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Apple and Google to Team Up on Data Sharing to Help Contain COVID-19 – The Pros and Cons


The big tech news to end last week was that Apple and Google have agreed to a partnership which will enable health authorities to better track COVID-19 patients, and alert people who’ve been in contact with them, which could provide significant help in containing the virus.

The process would work like this:

  • Apple and Google will provide tools that will enable combined device tracing across both iOS and Android devices, which will mean that no matter what device a person is using, a central process will be able to track it, based on proximity signals via Bluetooth
  • Health authorities will then be able to develop apps that can trace which users have been in close contact with others. The process will be opt-in, and will require users to download a new, official app
  • If a person is found to have COVID-19, they’ll be able to log that in the app, via a code from a health authority, which will then alert all other app users who’ve been in contact with them that they are at risk and need to self-isolate.

Google provided this visual overview of the proposed system:

Apple/Google COVID-19 tracking

It’s a good idea, which somewhat mirrors similar solutions in place in other regions – though there are some limitations to the process, and some concerns as to where it takes us, in terms of personal tracking.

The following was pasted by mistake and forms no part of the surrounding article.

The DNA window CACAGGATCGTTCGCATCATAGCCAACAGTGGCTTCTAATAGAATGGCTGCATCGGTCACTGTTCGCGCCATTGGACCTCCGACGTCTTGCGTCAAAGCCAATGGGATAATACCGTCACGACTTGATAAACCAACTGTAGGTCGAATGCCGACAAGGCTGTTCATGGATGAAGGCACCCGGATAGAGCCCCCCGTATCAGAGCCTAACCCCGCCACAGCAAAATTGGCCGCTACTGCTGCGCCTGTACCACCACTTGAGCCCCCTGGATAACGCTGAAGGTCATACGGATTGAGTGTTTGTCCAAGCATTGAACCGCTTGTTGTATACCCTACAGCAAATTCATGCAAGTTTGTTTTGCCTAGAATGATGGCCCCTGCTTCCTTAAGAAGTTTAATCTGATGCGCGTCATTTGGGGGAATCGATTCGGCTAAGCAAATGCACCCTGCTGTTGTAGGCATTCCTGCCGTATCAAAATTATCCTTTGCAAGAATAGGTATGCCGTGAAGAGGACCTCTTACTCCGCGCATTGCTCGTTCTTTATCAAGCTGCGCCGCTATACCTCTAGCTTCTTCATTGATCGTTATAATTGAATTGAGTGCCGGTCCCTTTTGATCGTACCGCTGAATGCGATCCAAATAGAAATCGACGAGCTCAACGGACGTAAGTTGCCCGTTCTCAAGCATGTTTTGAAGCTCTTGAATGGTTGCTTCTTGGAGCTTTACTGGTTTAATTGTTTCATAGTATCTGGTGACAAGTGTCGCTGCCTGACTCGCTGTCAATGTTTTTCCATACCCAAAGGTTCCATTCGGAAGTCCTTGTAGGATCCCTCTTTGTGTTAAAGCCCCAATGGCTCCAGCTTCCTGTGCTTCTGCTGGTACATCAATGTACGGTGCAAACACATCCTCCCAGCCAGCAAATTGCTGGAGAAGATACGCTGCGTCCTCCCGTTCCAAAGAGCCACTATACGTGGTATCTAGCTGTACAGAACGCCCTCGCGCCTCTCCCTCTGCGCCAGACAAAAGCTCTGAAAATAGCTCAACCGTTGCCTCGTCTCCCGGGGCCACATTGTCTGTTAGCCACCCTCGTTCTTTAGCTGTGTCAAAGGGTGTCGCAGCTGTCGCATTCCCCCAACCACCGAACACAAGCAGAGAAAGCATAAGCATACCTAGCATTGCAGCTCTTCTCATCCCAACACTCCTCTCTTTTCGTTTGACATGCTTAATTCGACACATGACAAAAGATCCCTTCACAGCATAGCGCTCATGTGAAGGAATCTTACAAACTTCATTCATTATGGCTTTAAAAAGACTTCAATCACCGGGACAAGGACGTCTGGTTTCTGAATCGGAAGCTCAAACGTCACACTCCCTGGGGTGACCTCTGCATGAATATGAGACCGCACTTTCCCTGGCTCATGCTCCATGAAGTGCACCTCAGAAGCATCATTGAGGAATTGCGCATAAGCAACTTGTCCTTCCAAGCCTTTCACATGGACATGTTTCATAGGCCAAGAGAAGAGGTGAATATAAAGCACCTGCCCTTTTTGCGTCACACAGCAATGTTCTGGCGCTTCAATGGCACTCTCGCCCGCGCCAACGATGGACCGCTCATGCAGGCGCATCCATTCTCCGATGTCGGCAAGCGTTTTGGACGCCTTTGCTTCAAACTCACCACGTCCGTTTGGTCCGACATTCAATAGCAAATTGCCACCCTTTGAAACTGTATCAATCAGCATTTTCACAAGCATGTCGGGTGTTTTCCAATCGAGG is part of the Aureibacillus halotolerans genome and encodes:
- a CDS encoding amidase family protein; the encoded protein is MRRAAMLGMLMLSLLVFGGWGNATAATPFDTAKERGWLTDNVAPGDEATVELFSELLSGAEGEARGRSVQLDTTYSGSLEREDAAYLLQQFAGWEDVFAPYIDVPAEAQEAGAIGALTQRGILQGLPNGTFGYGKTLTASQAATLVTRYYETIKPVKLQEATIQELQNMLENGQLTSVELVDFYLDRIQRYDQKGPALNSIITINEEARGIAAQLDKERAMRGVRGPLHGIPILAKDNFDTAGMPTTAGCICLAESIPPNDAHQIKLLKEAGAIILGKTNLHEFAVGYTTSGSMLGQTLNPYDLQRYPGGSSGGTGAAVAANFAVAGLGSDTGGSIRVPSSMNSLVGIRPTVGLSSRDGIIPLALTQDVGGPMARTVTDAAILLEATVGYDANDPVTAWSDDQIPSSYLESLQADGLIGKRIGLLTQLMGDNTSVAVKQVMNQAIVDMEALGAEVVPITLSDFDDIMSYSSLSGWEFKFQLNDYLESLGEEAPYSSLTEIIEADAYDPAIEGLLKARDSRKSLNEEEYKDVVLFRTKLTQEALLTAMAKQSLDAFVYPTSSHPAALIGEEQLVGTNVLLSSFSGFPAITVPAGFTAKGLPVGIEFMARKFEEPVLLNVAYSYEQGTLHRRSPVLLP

The Good…

First off, the good news – this system would enable significantly better tracking of COVID-19 patients on an individual level, and with 1.5 billion active iOS devices in circulation, and 2.5 billion active Android devices, the potential coverage base is massive.

These are the most popular mobile device operating systems in the world, by a big margin, and the capacity to be able to trace users on both will enable widespread alerting – which could, theoretically, significantly help to contain the virus’ spread, and enable us to get back to some semblance of normal life faster. 

It’s also pretty amazing to see Apple and Google working together. Both companies have been notoriously critical of one another, with Apple CEO Tim Cook regularly taking aim at both Google and Facebook over their questionable privacy practices. To see the two come together to benefit the greater good is a significant development – but yet, there are some issues that could limit the effectiveness of the proposal. 

The Bad…

One thing that will limit the effectiveness of this process will be the fact that people need to download another app, and it’ll require widespread take-up of that app to be effective.

Both companies are looking to respect user privacy, and the requirement to download a separate app is, essentially, a measure of consent – in doing so, you’ll be agreeing to let Google and Apple share your location data for this purpose. That makes sense, but if only a small portion of people go to the effort of doing so, it will render the system largely irrelevant. If, for example, you go to the local shops, and you’re the only one who’s downloaded the app, that won’t be much help in an alerting sense.

How, then, do the health authorities ensure optimal take-up?